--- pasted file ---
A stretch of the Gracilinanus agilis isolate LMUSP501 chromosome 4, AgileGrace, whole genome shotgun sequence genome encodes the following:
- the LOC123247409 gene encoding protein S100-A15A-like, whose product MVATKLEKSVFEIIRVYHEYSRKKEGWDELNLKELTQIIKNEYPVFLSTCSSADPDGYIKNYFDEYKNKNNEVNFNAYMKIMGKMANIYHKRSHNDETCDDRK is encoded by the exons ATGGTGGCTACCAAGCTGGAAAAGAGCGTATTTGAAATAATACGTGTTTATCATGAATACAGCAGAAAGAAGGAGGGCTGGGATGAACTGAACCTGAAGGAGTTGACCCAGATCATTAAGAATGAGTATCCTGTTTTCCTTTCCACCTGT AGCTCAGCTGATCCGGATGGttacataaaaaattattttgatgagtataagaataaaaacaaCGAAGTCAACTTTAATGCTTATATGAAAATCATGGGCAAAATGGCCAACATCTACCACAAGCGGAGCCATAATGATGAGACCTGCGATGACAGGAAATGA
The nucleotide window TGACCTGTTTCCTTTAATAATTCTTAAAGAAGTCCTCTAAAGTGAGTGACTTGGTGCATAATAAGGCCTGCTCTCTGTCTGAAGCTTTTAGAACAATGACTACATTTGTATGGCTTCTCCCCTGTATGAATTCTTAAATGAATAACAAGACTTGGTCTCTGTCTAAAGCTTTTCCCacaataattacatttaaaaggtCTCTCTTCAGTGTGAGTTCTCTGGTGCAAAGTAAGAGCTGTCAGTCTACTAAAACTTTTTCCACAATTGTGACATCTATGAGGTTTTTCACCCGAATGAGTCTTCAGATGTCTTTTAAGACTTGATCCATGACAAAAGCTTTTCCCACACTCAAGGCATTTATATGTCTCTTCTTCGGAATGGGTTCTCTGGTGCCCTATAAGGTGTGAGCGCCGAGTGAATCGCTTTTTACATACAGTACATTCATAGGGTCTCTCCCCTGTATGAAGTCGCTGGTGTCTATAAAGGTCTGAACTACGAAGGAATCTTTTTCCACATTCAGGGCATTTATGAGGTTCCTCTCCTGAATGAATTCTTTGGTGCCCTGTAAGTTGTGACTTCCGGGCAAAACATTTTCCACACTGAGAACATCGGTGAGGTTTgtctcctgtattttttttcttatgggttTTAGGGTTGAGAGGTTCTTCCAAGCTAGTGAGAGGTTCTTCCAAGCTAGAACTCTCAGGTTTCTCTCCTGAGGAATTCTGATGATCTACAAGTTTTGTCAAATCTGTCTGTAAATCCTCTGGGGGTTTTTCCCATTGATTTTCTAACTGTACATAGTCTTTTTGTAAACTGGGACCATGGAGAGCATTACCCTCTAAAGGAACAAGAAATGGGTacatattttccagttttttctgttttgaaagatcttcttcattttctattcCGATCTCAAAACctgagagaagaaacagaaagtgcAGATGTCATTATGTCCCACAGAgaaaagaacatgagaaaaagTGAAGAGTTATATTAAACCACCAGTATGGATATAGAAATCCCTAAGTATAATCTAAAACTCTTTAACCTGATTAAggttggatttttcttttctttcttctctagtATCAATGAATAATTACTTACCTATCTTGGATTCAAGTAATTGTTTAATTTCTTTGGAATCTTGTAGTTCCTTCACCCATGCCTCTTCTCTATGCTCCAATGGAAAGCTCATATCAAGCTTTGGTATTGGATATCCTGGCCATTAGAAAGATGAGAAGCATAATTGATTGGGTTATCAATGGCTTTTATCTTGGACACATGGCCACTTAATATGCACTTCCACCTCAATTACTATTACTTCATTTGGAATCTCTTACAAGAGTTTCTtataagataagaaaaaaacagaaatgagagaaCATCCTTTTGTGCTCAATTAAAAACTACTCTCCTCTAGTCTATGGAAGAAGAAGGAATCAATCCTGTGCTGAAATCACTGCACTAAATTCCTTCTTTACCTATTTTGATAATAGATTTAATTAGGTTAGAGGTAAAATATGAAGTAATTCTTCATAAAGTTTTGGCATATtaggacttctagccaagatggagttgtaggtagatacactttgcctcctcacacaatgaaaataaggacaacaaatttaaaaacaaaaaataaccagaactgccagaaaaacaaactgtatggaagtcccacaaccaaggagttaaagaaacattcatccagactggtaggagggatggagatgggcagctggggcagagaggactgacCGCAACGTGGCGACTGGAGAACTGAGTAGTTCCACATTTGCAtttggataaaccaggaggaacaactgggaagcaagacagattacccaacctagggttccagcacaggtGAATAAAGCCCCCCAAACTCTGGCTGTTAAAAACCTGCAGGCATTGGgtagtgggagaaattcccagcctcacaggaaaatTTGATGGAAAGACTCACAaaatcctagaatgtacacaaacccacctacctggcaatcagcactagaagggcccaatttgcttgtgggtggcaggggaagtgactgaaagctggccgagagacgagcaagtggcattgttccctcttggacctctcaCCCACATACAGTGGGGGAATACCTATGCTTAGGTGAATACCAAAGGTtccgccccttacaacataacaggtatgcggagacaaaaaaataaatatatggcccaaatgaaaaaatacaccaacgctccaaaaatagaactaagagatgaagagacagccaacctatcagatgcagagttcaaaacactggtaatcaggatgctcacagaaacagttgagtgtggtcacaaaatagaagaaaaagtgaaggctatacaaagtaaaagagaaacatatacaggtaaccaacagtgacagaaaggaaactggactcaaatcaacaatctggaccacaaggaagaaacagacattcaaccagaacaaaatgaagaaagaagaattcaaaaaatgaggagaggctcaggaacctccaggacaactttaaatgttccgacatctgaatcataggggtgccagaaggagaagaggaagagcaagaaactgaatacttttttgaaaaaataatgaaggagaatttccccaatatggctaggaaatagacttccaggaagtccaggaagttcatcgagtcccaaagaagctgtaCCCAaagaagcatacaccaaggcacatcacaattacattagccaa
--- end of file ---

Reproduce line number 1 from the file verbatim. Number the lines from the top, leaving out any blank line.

A stretch of the Gracilinanus agilis isolate LMUSP501 chromosome 4, AgileGrace, whole genome shotgun sequence genome encodes the following: